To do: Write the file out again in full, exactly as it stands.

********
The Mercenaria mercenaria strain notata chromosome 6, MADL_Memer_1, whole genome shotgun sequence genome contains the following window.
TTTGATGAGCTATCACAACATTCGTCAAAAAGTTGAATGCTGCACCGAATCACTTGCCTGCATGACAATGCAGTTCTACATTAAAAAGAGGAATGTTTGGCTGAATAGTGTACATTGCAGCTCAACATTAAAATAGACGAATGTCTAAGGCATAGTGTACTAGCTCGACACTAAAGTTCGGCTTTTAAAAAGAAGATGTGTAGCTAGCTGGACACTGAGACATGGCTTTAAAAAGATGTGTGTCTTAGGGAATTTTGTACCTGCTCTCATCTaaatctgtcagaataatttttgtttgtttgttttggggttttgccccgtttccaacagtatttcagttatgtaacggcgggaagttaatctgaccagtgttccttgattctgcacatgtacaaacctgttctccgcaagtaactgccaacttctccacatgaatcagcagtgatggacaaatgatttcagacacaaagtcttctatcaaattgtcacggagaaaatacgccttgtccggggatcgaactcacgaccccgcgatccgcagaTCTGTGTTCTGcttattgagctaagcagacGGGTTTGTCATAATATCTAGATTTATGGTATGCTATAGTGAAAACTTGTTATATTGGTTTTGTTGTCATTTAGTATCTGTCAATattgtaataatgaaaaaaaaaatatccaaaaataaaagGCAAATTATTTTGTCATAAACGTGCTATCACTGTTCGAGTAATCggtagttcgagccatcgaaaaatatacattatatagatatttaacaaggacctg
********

The Mercenaria mercenaria strain notata chromosome 6, MADL_Memer_1, whole genome shotgun sequence genome contains the following window.
TTTGATGAGCTATCACAACATTCGTCAAAAAGTTGAATGCTGCACCGAATCACTTGCCTGCATGACAATGCAGTTCTACATTAAAAAGAGGAATGTTTGGCTGAATAGTGTACATTGCAGCTCAACATTAAAATAGACGAATGTCTAAGGCATAGTGTACTAGCTCGACACTAAAGTTCGGCTTTTAAAAAGAAGATGTGTAGCTAGCTGGACACTGAGACATGGCTTTAAAAAGATGTGTGTCTTAGGGAATTTTGTACCTGCTCTCATCTaaatctgtcagaataatttttgtttgtttgttttggggttttgccccgtttccaacagtatttcagttatgtaacggcgggaagttaatctgaccagtgttccttgattctgcacatgtacaaacctgttctccgcaagtaactgccaacttctccacatgaatcagcagtgatggacaaatgatttcagacacaaagtcttctatcaaattgtcacggagaaaatacgccttgtccggggatcgaactcacgaccccgcgatccgcagaTCTGTGTTCTGcttattgagctaagcagacGGGTTTGTCATAATATCTAGATTTATGGTATGCTATAGTGAAAACTTGTTATATTGGTTTTGTTGTCATTTAGTATCTGTCAATattgtaataatgaaaaaaaaaatatccaaaaataaaagGCAAATTATTTTGTCATAAACGTGCTATCACTGTTCGAGTAATCggtagttcgagccatcgaaaaatatacattatatagatatttaacaaggacctg